Thursday, 16 August 2012
with an eagle’s eye
Somalia, a country whose name became a synonym for a failed state two decades ago is once again becoming a governed state, thanks go to the continental initiative spearheaded by the African Union (AU), largely financed by the United Nations and the United States and diligently executed by a few African countries led by Uganda.
Today, as Africans we can beat our chests that we have accomplished what big powers could not for 21 years. The peace that Somalia is starting to witness in Mogadishu is the product of the blood and sweat of Africans who volunteered to rescue their brothers and sisters from the mayhem of a collapsed state. Somalia is still a hot place but we can now see light at the end of the tunnel.
Somalia disintegrated so fast immediately after rebels from various clans overthrow the government of Mohammed Siad Barre in 1991 resulting in the emerging of several warlords such as Mohamed Farah Aideed who fought endlessly to take control of Mogadishu and other key parts of the country. In 1993 serious international efforts to curb the situation were frustrated by the disaster that shook America when a group of 20 US Marines were captured and killed by civilian fighters in a failed rescue operation. But why is Somalia referred to as a “failed state” or sometimes as a collapsed state?
What is the situation today? As part of the US National Intelligence Council 2020 project, which the Central Intelligence Agency (CIA) supervises, in 2003 an American foreign policy scholar Robert Rotberg submitted a paper titled “Nation-State Failure: A Recurring Problem”, which provides working definitions for the debate on the disintegration of the nation-state. He suggested that a yardstick for a functioning state should be the delivery of political goods such as security, legal system, medical and health care, educational system, critical infrastructure, financial and banking systems, business environment, a forum for civil society, and methods of regulation of environmental commons.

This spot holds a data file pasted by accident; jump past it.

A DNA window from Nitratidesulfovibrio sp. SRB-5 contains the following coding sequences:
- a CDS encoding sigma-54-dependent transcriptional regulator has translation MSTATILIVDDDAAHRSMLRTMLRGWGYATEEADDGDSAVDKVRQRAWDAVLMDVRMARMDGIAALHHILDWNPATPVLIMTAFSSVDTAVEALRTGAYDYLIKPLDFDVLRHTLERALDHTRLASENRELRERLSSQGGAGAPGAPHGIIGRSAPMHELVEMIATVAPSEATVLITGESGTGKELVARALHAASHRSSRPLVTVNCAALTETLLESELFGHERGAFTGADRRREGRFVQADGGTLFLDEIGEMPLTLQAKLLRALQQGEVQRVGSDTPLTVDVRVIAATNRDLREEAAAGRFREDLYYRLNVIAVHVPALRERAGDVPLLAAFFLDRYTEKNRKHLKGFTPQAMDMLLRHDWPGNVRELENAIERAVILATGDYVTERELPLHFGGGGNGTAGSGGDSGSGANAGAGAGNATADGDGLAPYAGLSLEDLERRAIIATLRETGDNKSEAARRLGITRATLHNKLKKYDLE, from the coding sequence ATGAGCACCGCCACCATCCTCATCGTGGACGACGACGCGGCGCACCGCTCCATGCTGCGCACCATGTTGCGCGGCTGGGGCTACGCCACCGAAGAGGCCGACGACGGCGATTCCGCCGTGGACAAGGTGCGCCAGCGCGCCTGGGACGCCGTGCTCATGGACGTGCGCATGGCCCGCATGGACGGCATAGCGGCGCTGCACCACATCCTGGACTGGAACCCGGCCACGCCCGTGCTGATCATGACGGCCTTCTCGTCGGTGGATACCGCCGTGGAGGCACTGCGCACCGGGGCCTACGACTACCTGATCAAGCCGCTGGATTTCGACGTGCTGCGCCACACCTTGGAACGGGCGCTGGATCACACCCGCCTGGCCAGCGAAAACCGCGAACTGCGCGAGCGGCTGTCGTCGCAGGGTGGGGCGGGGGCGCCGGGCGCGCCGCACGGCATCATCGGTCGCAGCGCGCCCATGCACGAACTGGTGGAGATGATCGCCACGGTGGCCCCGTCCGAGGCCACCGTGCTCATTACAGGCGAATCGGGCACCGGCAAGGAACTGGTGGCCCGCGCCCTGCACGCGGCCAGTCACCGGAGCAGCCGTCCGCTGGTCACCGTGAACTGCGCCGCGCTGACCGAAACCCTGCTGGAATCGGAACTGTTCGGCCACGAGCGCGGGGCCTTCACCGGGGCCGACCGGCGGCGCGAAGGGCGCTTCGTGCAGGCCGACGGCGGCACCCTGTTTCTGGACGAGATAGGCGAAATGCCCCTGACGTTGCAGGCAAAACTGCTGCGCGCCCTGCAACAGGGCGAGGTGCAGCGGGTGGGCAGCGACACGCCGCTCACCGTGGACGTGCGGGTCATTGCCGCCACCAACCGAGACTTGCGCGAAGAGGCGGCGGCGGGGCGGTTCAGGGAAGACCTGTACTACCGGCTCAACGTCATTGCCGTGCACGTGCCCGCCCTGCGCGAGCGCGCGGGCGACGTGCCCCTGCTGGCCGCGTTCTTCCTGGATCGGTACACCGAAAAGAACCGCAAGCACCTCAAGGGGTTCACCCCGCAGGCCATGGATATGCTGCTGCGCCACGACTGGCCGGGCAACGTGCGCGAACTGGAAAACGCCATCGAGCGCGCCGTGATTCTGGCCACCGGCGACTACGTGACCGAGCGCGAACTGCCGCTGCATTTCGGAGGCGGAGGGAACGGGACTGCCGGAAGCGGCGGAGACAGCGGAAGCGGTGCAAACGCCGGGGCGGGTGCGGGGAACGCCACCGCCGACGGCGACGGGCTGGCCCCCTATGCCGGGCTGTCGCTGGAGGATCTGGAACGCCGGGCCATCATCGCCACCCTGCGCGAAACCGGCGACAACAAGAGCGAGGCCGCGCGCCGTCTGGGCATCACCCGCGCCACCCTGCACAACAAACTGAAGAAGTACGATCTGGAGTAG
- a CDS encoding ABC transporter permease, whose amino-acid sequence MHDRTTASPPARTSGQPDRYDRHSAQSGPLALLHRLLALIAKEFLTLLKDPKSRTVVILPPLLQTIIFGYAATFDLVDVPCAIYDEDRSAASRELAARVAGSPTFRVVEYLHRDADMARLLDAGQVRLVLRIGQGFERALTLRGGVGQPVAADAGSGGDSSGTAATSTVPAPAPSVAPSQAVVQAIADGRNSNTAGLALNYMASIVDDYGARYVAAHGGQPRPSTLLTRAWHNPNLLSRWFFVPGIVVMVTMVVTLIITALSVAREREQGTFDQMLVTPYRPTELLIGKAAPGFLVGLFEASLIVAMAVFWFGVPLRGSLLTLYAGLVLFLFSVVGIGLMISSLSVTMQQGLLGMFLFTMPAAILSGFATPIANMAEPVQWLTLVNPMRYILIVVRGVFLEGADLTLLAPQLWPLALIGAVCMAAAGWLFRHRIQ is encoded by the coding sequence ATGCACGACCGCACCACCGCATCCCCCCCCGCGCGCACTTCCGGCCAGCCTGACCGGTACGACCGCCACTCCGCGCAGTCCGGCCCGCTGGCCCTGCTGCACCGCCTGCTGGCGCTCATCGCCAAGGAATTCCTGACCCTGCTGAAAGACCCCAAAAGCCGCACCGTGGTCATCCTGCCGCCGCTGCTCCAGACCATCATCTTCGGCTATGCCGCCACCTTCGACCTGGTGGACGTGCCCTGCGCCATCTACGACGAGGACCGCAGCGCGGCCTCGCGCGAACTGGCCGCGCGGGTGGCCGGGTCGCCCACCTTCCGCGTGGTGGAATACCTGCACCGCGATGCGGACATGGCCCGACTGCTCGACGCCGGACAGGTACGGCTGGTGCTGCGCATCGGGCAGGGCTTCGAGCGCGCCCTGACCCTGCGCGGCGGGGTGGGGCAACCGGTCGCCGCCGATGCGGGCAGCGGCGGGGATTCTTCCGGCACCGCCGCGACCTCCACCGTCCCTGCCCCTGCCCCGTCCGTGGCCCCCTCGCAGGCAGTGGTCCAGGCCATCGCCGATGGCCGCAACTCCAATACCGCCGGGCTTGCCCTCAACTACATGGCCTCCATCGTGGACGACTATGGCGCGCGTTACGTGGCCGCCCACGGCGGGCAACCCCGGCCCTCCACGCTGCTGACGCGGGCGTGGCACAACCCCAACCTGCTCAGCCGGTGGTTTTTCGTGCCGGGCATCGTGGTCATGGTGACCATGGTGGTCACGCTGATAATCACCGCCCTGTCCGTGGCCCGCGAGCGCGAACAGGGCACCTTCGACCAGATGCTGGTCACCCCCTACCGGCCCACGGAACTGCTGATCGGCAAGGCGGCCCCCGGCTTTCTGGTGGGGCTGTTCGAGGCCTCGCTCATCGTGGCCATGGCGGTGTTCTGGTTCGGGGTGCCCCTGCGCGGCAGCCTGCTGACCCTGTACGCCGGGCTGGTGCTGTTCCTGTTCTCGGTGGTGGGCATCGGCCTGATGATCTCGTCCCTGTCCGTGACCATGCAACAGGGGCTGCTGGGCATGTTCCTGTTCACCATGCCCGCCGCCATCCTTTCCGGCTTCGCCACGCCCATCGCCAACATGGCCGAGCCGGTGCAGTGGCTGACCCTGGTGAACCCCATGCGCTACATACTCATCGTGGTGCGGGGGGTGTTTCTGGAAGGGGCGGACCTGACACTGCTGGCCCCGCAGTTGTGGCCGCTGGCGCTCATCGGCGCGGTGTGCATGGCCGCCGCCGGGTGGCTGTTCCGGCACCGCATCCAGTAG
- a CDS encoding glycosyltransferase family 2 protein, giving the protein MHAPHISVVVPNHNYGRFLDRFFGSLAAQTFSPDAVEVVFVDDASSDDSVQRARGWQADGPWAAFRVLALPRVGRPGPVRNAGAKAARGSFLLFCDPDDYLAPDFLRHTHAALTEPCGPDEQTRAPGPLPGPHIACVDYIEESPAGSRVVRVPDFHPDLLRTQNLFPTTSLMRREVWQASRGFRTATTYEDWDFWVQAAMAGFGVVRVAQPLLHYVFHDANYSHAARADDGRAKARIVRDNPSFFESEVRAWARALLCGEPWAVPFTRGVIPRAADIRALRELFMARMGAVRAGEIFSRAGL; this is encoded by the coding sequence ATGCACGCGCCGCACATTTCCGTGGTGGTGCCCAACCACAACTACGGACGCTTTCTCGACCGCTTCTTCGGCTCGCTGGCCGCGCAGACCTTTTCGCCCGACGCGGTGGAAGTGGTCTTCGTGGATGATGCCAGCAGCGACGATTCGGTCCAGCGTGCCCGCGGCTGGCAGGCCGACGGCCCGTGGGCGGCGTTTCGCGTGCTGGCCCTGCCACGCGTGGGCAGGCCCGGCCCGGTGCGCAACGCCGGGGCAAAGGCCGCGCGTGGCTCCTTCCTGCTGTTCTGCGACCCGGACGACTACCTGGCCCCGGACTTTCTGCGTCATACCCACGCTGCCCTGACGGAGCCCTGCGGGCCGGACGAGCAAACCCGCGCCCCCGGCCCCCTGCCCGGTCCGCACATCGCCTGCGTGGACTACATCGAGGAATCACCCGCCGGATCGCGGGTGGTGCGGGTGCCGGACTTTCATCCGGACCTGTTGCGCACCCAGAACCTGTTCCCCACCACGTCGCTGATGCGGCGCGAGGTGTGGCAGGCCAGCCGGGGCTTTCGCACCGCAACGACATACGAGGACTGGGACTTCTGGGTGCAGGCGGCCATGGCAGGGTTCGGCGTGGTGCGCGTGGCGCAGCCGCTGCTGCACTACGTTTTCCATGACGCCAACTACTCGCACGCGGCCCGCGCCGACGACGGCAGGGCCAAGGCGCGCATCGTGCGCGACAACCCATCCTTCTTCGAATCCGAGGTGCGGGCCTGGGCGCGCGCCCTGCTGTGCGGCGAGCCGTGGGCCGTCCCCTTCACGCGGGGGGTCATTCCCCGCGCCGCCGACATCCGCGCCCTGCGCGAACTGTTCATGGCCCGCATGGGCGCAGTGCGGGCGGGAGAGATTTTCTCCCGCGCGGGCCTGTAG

Thereafter, Rotberg, proposed a descriptive taxonomy of success and failure of the health of states taking the delivery of political goods as a scale. He defined a strong state as one that is in full control of its territory, delivers political goods, and scores high in several other globally-recognized indicators, while a weak state is one that contains tensions alongside differences in religions, ethnicities, and languages to the extent of putting the country on the brink of a conflict. In principle, a weak state has everything in place but they are all fragile.
Rotberg, the man who in 2007 helped to establish the Index for African Governancefor the Mo Ibrahim Prize for Achievement in African Leadership, went on to define a failed state as one that delivers very little political goods, and actually leaves its traditional functions to be performed by warlords or non-state actors such as Hamas in Gaza portion of the Palestinian territories, and practically everything is in shambles. Then he finalized the taxonomy with a collapsed state which he argued is one with a complete vacuum of authority, and that with intervention a collapsed state can become a failed state giving an example of Sierra Leone soon after the civil war.
Based on Rotberg’s analysis, Somalia has never been out of the last two categories for the last two decades. However, for the first time, Somalia is starting to experience some semblance of peace, organization, governance, democratic processes, and establishment of a security system although the main players are African militaries under the name tag of AMISOM, that is, the African Union Mission in Somalia, and the UN political office which operates under Dr Augustine Mahiga, a retired Tanzanian diplomat.
Andrew Mwenda, a veteran Ugandan journalist who visited Somalia recently, says he was thrilled to see Mogadishu with stores, shops, and restaurants operating till midnight, the port receiving six ships a day and the airport receiving nine flights per day, seven of them commercial. He added that today one can see traffic jams in Mogadishu, although military operations are still going on and anyone can get killed at anytime.
This month, 25 clan elders who form a Conflict Resolution Committee will elect 275 members of the new parliament who will then choose a new president by August 20, and that will be the end of the Transitional Federal Government (TFG) and the start of the Somali government. This will be a big step forward.
That is Somalia, a country that apart from having no central government has seen numerous tragedies including piracy, famine, attacks by foreign armies, killings and destabilization by religious and terrorist groups, as well as attacks by US secret drones. Thanks to TFG soldiers and AMISOM military components, police and civilian components that at last Somalia is rising.
Mr Matinyi is a consultant based in Washington, DC
Source: The Citizen